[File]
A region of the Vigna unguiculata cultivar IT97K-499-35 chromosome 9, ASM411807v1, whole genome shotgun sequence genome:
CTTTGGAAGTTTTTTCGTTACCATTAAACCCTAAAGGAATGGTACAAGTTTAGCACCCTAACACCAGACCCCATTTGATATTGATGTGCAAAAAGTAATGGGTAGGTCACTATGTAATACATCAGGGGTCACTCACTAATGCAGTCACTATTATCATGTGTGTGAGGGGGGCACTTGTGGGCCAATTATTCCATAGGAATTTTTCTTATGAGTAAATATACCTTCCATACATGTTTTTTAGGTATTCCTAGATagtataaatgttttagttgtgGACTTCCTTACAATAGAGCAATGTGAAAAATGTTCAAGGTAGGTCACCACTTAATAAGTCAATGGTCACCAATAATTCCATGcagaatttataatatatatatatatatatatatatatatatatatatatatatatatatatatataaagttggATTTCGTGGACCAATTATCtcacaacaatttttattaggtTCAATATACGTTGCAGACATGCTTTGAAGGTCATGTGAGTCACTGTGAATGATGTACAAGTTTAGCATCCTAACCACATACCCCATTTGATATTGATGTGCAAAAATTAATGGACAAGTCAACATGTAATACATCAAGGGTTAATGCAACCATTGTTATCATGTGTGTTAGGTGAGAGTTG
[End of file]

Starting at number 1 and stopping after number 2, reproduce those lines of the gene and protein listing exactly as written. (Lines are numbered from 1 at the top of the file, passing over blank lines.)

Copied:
A region of the Vigna unguiculata cultivar IT97K-499-35 chromosome 9, ASM411807v1, whole genome shotgun sequence genome:
CTTTGGAAGTTTTTTCGTTACCATTAAACCCTAAAGGAATGGTACAAGTTTAGCACCCTAACACCAGACCCCATTTGATATTGATGTGCAAAAAGTAATGGGTAGGTCACTATGTAATACATCAGGGGTCACTCACTAATGCAGTCACTATTATCATGTGTGTGAGGGGGGCACTTGTGGGCCAATTATTCCATAGGAATTTTTCTTATGAGTAAATATACCTTCCATACATGTTTTTTAGGTATTCCTAGATagtataaatgttttagttgtgGACTTCCTTACAATAGAGCAATGTGAAAAATGTTCAAGGTAGGTCACCACTTAATAAGTCAATGGTCACCAATAATTCCATGcagaatttataatatatatatatatatatatatatatatatatatatatatatatatatatatataaagttggATTTCGTGGACCAATTATCtcacaacaatttttattaggtTCAATATACGTTGCAGACATGCTTTGAAGGTCATGTGAGTCACTGTGAATGATGTACAAGTTTAGCATCCTAACCACATACCCCATTTGATATTGATGTGCAAAAATTAATGGACAAGTCAACATGTAATACATCAAGGGTTAATGCAACCATTGTTATCATGTGTGTTAGGTGAGAGTTG